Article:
Endangered Species Act Day 22, Channel Island Fox. I've had the opportunity to watch these small foxes while visiting the Channel Islands. This is an Endangered Species Act success story. Although foxes have always existed at low population sizes, four island fox subspecies underwent catastrophic declines in the 1990s. On San Miguel, Santa Rosa and Santa Cruz Islands at Channel Islands National Park, the decline was attributed to predation by golden eagles. The presence of non-native Sheep as a food source in addition to the DDT-caused decline of bald eagles, a natural competitor, facilitated the establishment of golden eagles as resident breeders on the islands. By 2000, predation on island foxes resulted in population declines to 15 individuals on San Miguel and Santa Rosa Islands, and less than 80 on Santa Cruz Island. In 2004, each of the park's island fox subspecies were federally listed as endangered.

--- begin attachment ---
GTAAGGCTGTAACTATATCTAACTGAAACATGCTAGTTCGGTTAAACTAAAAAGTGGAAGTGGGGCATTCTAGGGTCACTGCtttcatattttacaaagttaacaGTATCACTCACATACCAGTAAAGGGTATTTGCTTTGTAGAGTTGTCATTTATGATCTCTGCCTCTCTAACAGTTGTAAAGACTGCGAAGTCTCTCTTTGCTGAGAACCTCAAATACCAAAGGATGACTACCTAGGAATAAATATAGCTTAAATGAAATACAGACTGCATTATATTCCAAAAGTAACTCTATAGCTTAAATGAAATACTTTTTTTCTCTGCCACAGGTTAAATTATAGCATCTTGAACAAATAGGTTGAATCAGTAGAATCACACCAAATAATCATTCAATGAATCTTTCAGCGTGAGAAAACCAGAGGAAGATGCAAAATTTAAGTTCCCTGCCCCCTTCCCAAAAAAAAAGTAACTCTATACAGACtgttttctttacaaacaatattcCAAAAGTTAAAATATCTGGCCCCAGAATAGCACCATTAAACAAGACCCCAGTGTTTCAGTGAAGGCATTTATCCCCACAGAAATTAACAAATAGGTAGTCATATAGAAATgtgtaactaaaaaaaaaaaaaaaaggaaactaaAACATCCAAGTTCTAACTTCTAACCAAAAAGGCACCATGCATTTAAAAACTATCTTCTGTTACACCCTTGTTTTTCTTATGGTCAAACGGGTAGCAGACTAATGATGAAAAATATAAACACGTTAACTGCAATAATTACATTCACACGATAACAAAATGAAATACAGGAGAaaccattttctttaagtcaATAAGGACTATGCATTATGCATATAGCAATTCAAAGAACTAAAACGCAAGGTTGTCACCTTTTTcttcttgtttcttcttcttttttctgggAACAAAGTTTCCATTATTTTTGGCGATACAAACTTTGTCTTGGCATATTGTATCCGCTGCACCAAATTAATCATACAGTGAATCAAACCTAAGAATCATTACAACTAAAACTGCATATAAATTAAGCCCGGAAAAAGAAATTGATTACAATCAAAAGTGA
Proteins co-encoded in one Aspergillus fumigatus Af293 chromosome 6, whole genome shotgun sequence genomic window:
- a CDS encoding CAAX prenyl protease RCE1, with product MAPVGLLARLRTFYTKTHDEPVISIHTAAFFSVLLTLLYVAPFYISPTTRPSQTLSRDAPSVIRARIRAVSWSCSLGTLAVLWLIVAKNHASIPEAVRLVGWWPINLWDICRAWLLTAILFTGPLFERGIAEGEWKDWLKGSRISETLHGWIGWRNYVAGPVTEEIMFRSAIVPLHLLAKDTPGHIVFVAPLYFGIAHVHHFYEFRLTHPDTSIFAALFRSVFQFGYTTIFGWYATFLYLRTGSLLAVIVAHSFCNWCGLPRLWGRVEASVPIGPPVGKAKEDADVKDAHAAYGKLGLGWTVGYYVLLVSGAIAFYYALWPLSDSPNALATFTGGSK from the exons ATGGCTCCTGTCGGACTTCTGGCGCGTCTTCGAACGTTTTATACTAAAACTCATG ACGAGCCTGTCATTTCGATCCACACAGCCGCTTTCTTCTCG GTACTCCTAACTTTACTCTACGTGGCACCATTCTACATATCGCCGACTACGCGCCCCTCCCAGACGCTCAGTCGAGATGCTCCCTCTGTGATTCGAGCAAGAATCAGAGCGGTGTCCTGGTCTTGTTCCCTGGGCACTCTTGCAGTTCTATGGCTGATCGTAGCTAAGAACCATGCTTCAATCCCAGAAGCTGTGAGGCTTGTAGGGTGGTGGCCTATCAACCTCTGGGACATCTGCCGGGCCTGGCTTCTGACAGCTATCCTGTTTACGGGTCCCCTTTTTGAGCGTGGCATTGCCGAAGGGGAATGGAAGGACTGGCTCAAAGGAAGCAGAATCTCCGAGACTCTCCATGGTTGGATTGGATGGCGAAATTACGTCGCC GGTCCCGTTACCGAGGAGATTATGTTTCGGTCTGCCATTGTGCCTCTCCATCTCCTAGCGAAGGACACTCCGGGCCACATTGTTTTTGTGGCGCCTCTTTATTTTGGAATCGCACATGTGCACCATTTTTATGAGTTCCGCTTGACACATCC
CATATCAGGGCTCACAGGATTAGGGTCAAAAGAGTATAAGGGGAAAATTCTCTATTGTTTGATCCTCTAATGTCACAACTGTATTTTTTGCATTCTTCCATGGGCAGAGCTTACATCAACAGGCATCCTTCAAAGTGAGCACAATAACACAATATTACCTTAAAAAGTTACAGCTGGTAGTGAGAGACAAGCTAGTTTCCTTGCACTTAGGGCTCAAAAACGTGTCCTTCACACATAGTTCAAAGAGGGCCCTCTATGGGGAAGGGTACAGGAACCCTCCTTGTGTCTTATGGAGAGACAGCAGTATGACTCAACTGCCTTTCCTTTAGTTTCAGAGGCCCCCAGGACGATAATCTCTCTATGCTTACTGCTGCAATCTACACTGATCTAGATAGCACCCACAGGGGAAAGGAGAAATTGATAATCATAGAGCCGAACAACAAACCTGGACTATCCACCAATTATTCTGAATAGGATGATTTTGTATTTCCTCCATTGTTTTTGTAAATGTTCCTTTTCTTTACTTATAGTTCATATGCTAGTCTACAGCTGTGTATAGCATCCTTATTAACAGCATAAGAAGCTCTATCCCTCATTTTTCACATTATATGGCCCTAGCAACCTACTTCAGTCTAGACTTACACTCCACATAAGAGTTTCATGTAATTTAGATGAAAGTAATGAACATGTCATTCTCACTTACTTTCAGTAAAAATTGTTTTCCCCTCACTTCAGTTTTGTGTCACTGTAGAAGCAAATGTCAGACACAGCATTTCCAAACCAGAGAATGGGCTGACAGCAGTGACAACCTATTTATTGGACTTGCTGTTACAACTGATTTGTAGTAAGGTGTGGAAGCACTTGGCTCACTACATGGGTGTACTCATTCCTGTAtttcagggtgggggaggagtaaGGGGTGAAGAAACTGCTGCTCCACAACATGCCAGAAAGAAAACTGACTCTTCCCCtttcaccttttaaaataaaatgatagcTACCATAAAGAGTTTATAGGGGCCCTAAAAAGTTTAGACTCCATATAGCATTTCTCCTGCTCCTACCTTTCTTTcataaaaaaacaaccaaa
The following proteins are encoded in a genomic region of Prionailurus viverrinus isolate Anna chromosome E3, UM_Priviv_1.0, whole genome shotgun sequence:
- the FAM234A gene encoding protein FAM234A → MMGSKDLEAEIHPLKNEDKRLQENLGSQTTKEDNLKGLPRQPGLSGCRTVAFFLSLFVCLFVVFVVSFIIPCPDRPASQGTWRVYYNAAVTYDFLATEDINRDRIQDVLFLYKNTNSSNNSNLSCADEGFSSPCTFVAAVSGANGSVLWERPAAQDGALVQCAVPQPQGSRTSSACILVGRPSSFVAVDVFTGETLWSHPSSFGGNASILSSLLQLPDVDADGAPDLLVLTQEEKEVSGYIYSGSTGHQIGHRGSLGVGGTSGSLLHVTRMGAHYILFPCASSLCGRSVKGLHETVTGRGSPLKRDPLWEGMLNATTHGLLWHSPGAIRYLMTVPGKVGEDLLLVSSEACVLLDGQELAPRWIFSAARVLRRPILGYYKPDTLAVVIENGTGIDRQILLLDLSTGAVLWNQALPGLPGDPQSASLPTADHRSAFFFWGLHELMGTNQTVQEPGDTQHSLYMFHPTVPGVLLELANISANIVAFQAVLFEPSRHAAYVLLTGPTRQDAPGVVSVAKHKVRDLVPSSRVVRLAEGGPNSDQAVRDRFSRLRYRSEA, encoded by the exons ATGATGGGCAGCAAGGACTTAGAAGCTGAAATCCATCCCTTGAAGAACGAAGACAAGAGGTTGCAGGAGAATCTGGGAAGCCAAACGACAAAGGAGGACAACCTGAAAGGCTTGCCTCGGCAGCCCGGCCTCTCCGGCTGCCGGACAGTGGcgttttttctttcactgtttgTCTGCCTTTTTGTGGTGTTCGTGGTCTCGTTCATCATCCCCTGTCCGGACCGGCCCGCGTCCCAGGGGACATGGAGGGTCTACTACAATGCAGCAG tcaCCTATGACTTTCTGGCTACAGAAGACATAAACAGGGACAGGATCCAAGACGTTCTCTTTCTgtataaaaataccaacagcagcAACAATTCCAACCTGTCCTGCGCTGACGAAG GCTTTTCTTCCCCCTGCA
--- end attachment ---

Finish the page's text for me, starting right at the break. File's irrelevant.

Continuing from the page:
In 1999, Channel Islands National Park began an island fox recovery program that included captive breeding and reintroduction of foxes, removal of resident golden eagles, re-establishment of bald eagles, and removal of non-native ungulates. This coordinated, organized and highly focused strategy was able to reverse the certain extinction of an endangered population. Today, the population has recovered within the park. Population trend and annual survival are currently monitored to ensure that recovery continues and future threats to the park's island fox subspecies are identified. #endangeredspeciesact #esa #resist #fox #timelapse #timelapsedrawing #greyfox #foxart #whatdoesthefoxsay